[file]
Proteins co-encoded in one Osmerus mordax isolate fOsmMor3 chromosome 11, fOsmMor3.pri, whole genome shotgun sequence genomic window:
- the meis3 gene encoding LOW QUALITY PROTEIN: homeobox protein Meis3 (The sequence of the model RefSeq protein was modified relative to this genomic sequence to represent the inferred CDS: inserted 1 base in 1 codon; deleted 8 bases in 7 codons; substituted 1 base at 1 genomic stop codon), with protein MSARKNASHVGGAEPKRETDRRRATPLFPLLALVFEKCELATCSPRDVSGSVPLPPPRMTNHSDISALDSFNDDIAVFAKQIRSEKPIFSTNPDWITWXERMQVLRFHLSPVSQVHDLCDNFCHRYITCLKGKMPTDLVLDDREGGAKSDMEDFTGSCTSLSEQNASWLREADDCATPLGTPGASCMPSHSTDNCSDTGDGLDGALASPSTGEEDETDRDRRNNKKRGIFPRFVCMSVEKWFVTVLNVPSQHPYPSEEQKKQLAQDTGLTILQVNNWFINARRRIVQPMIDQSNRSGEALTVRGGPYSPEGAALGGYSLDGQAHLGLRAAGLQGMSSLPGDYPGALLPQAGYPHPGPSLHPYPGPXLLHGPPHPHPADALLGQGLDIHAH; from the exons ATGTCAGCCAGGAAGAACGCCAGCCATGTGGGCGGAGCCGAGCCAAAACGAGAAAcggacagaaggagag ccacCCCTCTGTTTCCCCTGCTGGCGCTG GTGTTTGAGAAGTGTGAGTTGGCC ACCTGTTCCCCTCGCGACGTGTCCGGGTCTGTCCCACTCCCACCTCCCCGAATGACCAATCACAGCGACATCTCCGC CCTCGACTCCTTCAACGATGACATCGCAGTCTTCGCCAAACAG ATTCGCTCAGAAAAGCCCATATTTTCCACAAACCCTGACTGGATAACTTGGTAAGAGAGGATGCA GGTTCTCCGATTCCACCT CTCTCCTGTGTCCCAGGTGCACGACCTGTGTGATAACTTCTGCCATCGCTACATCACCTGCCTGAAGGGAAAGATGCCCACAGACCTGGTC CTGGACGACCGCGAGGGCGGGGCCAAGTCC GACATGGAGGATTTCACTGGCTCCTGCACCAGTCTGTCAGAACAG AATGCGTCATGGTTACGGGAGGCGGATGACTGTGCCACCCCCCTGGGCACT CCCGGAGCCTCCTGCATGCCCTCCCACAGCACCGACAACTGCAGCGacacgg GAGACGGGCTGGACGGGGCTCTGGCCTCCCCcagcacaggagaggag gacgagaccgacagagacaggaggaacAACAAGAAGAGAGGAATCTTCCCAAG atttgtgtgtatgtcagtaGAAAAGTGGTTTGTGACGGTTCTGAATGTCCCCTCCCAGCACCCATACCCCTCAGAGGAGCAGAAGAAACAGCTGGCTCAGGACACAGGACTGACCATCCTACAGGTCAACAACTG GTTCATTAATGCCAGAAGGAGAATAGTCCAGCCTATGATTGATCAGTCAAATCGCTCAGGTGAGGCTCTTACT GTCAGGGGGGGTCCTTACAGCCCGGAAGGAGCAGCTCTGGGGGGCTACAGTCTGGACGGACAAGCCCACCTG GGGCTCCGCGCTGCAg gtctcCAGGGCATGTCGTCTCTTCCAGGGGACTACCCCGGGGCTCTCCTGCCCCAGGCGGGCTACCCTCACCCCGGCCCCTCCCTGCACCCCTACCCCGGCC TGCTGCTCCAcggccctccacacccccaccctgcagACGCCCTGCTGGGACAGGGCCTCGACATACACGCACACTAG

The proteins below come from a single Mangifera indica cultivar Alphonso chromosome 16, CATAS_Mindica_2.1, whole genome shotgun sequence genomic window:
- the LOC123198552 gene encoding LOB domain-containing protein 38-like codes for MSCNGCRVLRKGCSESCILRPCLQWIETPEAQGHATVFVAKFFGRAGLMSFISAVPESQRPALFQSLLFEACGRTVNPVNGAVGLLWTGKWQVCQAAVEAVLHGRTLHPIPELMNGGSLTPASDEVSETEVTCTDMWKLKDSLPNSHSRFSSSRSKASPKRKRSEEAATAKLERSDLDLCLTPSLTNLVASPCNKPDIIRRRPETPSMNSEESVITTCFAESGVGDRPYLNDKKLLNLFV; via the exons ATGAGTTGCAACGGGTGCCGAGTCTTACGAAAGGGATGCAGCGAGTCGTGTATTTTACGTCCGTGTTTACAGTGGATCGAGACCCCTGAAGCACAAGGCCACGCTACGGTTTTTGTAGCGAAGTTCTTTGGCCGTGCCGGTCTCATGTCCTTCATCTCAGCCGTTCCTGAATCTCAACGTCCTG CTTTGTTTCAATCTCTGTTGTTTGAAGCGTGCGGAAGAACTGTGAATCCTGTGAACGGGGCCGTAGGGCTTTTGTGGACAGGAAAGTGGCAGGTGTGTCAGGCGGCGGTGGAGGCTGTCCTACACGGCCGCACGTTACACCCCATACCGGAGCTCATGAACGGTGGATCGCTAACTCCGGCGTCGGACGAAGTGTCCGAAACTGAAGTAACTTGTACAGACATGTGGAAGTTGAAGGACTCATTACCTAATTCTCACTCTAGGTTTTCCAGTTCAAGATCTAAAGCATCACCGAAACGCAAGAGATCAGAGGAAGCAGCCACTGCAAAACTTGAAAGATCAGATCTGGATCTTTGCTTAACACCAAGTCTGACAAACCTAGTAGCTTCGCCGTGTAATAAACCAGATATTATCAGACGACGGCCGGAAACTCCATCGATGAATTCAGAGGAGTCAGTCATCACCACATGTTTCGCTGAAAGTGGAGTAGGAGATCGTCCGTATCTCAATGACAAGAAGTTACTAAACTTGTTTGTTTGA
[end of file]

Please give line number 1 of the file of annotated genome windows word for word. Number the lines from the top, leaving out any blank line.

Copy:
Proteins co-encoded in one Osmerus mordax isolate fOsmMor3 chromosome 11, fOsmMor3.pri, whole genome shotgun sequence genomic window: